[Nameplate] Partly Cloudy ~ 54°F  
High: 62°F ~ Low: 56°F
Saturday, Apr. 30, 2016

Care packages collected for troops

Saturday, April 21, 2007

(Photo)
North Putnam Middle School students (from left) Richard Elliott, Lacy Witt, Andrew Gibson, Tyler Shorter, Wes Ensor, Andrew Bell and Ross Hood prepare care packages for soldiers of the 1st Calvary Division of the U.S. Army, who are currently stationed in Iraq.
BAINBRIDGE -- Aaron Allee served in the military. He knows how important it is to troops when they receive packages in the mail from citizens.

Because of that, the former U.S. Marine Corp. member and current North Putnam Middle School art teacher recently asked his students if they would be interested in sending care packages to U.S. troops in Iraq.

The response was overwhelming.

"It's been huge," Allee said Friday morning.

Students in his seventh-grade art class put together care packages right before Christmas, which arrived to troops right before the holiday.

But that wasn't enough for the students, as they decided to send more packages to troops.

Allee said his students have recently started sending more care packages to members of the 1st Calvary Division of the U.S. Army, which is stationed in Sadr City, Iraq, an area getting much media attention recently.

"They just took off with it," Allee said of his students. "I have a lot of friends that are still over there. I felt like this school could do something."

According to Allee, the contact for the unit is from Rockville and previously worked at Crown in Greencastle.

He said students have gone to different businesses in the area asking for donations while others have given the list of possible donated items to their parents to take to work.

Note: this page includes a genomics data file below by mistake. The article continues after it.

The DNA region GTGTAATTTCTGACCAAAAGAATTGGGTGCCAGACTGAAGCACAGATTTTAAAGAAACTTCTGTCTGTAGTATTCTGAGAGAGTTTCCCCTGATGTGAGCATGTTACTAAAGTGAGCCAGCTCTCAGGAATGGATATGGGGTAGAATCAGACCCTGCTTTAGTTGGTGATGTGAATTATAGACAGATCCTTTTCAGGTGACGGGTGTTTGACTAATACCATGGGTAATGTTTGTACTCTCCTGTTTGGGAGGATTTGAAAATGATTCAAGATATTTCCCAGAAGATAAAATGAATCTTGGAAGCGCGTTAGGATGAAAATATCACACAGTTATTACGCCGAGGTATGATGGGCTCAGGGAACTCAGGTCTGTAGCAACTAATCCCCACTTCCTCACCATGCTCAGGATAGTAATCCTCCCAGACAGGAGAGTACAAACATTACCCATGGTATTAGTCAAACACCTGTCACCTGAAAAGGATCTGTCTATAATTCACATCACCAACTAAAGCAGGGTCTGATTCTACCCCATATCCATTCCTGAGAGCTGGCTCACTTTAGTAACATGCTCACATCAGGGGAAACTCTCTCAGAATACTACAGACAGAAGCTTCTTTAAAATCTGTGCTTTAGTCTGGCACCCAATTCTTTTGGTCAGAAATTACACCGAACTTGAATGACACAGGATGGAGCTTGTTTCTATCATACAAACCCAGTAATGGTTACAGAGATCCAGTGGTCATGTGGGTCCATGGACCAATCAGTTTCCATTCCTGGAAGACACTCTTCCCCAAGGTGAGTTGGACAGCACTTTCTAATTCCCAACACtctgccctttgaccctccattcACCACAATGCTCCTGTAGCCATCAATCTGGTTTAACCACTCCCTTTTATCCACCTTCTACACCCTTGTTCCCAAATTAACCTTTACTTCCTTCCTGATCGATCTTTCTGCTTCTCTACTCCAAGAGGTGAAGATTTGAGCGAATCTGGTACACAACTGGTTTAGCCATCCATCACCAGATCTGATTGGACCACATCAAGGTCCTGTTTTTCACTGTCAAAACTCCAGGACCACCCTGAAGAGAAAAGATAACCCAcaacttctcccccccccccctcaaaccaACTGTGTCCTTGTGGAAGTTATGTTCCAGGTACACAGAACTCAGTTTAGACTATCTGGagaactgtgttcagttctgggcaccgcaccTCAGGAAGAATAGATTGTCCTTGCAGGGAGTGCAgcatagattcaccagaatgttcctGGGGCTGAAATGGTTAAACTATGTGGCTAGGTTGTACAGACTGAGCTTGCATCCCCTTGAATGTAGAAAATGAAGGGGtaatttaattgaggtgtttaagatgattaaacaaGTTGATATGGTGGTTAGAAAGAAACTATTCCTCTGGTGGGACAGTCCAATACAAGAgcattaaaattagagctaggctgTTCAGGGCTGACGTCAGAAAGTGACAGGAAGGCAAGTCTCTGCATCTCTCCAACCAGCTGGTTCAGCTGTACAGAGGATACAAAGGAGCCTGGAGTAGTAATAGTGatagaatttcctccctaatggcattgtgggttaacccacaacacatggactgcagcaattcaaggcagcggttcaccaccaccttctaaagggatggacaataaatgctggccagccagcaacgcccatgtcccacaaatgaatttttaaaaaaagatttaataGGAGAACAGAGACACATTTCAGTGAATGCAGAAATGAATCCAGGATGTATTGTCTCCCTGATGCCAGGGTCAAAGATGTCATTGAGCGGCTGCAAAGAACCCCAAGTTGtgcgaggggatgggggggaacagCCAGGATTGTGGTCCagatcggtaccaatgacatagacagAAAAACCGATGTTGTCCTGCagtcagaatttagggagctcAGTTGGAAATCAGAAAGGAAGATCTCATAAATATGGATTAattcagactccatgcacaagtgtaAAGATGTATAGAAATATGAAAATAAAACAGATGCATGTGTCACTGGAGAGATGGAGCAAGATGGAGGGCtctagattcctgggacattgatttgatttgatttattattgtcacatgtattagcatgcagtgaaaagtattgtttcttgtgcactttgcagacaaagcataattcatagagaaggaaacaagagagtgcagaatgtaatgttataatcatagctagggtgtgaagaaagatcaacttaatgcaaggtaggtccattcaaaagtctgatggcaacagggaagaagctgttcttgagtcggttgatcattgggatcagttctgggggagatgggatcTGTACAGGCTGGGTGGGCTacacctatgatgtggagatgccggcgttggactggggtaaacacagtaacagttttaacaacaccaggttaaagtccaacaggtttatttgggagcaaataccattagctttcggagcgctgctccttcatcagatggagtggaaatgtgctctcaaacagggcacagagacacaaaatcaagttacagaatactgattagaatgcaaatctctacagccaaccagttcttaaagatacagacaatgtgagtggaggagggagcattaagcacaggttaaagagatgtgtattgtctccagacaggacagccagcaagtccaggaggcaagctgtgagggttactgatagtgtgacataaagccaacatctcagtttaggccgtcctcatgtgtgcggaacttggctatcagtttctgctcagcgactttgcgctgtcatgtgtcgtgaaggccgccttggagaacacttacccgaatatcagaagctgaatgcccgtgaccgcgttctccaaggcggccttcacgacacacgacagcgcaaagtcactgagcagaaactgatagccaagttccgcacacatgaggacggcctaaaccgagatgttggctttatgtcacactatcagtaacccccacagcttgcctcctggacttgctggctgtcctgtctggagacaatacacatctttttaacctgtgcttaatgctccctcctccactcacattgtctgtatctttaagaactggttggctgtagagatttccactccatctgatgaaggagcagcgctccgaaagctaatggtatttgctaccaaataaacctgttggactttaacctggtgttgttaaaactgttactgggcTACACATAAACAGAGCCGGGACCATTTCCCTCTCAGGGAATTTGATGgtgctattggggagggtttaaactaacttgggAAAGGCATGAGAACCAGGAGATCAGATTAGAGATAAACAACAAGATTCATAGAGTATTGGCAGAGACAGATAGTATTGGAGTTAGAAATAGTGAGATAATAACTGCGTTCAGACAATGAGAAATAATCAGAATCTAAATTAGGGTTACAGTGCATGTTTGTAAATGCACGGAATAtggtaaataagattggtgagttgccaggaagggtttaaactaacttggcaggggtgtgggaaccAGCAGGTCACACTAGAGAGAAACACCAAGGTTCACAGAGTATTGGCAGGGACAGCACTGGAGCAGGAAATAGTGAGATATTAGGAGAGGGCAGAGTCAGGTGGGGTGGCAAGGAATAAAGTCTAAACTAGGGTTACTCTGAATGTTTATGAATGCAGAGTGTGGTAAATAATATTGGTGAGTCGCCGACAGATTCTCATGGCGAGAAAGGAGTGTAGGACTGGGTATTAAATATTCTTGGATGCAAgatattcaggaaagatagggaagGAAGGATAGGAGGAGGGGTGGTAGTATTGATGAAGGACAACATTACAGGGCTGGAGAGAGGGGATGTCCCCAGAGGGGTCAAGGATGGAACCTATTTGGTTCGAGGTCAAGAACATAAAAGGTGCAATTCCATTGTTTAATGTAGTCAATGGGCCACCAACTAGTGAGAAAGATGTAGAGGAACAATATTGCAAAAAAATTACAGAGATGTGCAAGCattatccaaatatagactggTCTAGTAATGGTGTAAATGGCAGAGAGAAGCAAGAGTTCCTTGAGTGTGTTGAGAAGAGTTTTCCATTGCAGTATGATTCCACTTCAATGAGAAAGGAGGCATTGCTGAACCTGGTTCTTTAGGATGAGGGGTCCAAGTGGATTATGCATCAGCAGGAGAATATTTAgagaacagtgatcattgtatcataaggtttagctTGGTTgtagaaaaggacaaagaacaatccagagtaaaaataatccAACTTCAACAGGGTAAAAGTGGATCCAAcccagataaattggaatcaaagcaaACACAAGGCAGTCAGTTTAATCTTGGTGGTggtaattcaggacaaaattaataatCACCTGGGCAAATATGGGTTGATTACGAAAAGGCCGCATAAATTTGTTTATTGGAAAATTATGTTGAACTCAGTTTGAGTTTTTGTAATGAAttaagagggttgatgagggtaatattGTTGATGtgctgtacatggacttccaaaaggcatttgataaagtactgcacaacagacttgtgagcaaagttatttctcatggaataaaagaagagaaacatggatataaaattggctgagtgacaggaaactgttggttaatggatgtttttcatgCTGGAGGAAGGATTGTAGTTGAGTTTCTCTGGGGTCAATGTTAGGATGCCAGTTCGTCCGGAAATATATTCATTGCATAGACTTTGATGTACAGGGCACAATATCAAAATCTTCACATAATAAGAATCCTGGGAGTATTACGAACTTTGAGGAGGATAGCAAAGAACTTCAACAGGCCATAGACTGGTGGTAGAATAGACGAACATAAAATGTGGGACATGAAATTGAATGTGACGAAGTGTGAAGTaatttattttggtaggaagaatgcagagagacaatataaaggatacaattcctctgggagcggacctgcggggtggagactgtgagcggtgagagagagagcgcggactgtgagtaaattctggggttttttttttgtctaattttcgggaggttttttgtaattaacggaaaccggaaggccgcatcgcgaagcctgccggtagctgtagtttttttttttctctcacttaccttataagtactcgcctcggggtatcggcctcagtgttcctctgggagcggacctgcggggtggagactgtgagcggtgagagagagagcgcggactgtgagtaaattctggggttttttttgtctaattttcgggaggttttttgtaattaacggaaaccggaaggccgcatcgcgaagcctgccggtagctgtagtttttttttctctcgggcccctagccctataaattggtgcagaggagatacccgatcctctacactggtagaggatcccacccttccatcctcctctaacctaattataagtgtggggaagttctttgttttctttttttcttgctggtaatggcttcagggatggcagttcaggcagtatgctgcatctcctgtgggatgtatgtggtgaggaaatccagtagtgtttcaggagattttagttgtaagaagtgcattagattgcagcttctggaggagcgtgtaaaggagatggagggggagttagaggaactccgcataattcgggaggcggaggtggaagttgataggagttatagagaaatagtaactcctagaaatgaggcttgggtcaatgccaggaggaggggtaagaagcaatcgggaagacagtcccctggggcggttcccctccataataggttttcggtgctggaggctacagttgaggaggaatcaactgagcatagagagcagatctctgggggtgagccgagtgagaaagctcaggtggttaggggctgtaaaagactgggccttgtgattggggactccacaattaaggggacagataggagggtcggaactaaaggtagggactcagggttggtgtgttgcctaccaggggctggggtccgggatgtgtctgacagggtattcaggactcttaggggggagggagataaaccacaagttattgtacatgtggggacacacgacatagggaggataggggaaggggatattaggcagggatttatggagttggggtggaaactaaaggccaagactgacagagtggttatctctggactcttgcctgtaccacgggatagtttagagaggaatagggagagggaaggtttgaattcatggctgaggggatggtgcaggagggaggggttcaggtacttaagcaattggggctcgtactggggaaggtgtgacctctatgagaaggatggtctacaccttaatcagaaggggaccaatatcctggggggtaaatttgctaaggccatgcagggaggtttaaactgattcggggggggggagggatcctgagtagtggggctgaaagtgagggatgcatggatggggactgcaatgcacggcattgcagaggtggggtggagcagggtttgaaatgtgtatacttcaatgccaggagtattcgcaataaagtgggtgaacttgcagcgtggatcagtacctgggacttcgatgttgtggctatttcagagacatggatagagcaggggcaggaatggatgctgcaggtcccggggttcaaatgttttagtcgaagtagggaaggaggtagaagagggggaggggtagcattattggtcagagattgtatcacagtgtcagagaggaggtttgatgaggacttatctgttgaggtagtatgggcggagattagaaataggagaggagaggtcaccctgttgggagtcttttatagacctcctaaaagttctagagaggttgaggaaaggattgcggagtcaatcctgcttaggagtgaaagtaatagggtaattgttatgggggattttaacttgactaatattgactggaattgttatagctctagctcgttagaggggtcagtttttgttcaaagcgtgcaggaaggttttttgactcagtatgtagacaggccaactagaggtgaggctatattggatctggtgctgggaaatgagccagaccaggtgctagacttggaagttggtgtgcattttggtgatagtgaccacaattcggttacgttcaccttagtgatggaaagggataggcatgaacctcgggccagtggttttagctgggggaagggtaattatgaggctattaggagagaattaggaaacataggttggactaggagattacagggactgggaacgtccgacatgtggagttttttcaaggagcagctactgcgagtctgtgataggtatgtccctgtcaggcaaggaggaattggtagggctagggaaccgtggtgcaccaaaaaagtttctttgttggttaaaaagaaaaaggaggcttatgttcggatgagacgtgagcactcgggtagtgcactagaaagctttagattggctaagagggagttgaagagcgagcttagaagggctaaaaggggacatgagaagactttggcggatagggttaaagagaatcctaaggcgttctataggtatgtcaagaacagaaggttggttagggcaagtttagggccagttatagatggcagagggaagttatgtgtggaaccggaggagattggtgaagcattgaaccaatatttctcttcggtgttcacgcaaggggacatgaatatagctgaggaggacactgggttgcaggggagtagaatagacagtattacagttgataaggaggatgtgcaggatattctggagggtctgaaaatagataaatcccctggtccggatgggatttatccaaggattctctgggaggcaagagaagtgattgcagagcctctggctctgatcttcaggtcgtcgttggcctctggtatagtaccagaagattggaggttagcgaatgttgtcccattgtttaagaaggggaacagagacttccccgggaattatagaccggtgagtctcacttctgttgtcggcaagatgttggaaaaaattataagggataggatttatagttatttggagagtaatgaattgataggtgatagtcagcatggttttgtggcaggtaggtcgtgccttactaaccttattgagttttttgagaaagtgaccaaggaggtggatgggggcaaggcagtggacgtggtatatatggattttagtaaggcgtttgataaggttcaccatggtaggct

Allee said the care packages mean even more to troops now, especially since some have been assigned extended duty.

"It's a big ordeal, just trying to keep morale up there," Allee said.

Allee said there are 20-25 soldiers in the unit. Items that can be sent to them include eye drops, sun screen, sun glasses, pocket flashlights, Double-A batteries, Triple-A batteries, cold medicines, beef jerky, slim jims, baby wipes, trail mixes, toiletries, lemonade mixes, gatorade mixes, hot chocolate mixes, small cans of foot powder, international calling cards, sunflower seeds, hot sauce, seasoning for cooking, hard candy, gum, playing cards, magazines, word finds, soaps, antacids, neosporin, chap stick, dental floss, toothbrushes and toothpaste, socks, shampoo, contact lens solution, work gloves, written letters, pens and pencils, paper, envelopes, Nyquil or Dayquil tablet, Tylenol, medical supplies, small boxes, disposable razors, travel size shaving cream and safety glasses.

Allee said the soldiers would need small packages so they can carry them. In addition, he stressed international calling cards are desired by troops because there are no free calls to homes.

Allee said he was touched by the students' reaction to the project.

"This shows how much heart these kids have," he said. "It shows how much respect they have."



Respond to this story

Posting a comment requires free registration: